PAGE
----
Steve Sachs Duke


Monday, February 23, 2004


Scandinavian Museum Watch: Another artwork, this time in Norway, has outraged the local Israeli ambassador (link via Volokh). Entitled "Anti-Semite in the Name of God," the work depicts the words "USA" and "ISRAEL" crossed at the "S," which has been changed into a swastika. It also depicts the Norwegian flag and a lot of non-descript red geometric shapes. In my expert artistic opinion, it's a piece of crap.

This, of course, follows on the controversy surrounding "Snow White and the Madness of Truth," a work displayed in the Stockholm Historical Museum in January. It included a red blood-like pool in which floated a small boat, bearing the smiling portrait of female suicide bomber Hanadi Jaradat. Jaradat had murdered 21 people in a Haifa restaurant, and the installation was damaged by Ambassador Zev Mazel when he visited the museum in January.

Both of these incidents made me remember my own trip to Finland and Sweden last April, when I visited the Stockholm Historical Museum. At the time, the museum's "Prehistory" exhibit -- possibly the same room that later featured Hanadi Jaradat -- included an installation on "The Culture of War," which consisted of the following items in a glass case:

  • a Viking helmet
  • a rusted sword
  • many WWI-era shell casings
  • the famous picture of a girl fleeing from napalm in Vietnam
  • statistics on the U.S. FY2002 and FY2003 military budgets

The accompanying text, which a friend of mine paraphrased from the Swedish, surveyed the global movement away from the "culture of war" and concluded: "Even after the fall of the Soviet Union, the culture of war continues in the United States."

Let's leave aside for the moment the substance of the artists' politics (though one might well ask whether, if the U.S. rejected the "culture of war" as strenuously as Sweden, it would still offer security guarantees in Europe and East Asia). As with the often-fatuous collections of poems against the war, it's useless to contest "arguments" in poetry that would be mere polemic if set in prose.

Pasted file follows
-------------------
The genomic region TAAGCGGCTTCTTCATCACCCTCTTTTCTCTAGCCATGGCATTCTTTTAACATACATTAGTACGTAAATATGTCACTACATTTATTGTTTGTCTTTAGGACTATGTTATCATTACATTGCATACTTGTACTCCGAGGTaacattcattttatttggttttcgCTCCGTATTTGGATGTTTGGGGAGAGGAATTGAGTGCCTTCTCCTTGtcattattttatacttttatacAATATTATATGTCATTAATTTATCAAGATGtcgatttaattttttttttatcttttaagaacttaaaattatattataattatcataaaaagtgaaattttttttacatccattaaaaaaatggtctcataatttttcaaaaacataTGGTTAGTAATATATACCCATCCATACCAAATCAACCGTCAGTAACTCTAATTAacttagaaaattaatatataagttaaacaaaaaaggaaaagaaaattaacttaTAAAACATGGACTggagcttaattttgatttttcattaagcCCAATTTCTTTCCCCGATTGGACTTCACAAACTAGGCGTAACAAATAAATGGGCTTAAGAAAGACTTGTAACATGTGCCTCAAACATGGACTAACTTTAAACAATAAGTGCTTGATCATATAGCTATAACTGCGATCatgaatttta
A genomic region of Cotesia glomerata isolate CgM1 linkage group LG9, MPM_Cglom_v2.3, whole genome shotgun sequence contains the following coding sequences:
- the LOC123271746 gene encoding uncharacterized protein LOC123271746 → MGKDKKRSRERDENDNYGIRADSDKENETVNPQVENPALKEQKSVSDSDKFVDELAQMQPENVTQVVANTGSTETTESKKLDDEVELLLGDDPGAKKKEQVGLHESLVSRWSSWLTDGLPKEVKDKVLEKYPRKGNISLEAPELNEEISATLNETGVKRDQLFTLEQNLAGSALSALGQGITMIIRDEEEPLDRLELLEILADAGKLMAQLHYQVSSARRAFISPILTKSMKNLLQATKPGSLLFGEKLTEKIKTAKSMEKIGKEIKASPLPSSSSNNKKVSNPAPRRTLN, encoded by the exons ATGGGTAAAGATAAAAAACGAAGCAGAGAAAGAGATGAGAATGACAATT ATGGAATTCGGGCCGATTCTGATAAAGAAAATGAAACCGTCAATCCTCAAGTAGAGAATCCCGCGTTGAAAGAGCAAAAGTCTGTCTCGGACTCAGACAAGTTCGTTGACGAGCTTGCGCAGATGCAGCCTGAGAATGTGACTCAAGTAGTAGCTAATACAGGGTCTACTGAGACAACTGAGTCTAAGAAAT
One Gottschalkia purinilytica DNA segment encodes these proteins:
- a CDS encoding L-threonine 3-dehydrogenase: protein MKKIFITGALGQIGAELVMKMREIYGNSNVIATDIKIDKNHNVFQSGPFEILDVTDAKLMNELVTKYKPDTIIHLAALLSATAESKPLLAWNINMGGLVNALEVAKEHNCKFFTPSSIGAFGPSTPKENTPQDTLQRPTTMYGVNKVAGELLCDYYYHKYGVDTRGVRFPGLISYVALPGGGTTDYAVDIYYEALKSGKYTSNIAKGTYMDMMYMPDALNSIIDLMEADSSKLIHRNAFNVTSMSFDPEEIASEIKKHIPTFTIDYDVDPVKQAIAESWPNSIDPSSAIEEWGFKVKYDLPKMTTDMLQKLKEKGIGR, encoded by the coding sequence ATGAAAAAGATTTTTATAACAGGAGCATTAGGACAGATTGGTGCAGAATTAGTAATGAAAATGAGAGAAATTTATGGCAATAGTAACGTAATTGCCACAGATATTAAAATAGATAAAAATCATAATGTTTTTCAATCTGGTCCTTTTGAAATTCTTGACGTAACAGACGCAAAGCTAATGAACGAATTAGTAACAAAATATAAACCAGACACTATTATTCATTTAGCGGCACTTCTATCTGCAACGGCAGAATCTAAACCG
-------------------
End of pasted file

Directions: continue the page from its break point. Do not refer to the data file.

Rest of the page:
What I find more notable are the demands made by such artists on our political attention, their claims to be prophets by virtue of skill with paint. (Those who think that artistic talent is always coupled with progressive politics should watch the Klan-idolizing Birth of a Nation, or the celebrated Triumph of the Will.) Some art is powerful enough to speak to our political sensibilities, and to persuade even those who unsympathetic to the cause; some art is not. The fear and pain of the girl in Vietnam can make even the most battle-hardened heart recoil at war -- but the Stockholm installation as a whole fails this test. Its message was only accessible if one already believed that militaries were, on the whole, a bad thing, just as the Norwegian painting cannot move those who find the U.S.-Nazi Germany comparison inapposite. Pieces like these are more like poorly-written leaflets than works of art; they possess little more artistic value than the chalk-graffiti scrawl of "ONE SOLUTION: REVOLUTION" on the bridge near my house. (Or, for that matter, the many chalk outlines of dead bodies I saw on the Stockholm streets labeled "USA WAS HERE.") In other words, Guernica they ain't.

Those who make their art subservient to a cartoonish politics will produce cartoonish art. And poets and artists, whatever their talents, are no more likely to possess great political wisdom than the rest of us. As W.B. Yeats once wrote,

I THINK it better that in times like these
A poet keep his mouth shut, for in truth
We have no gift to set a statesman right;
He has had enough of meddling who can please
A young girl in the indolence of her youth,
Or an old man upon a winter’s night.




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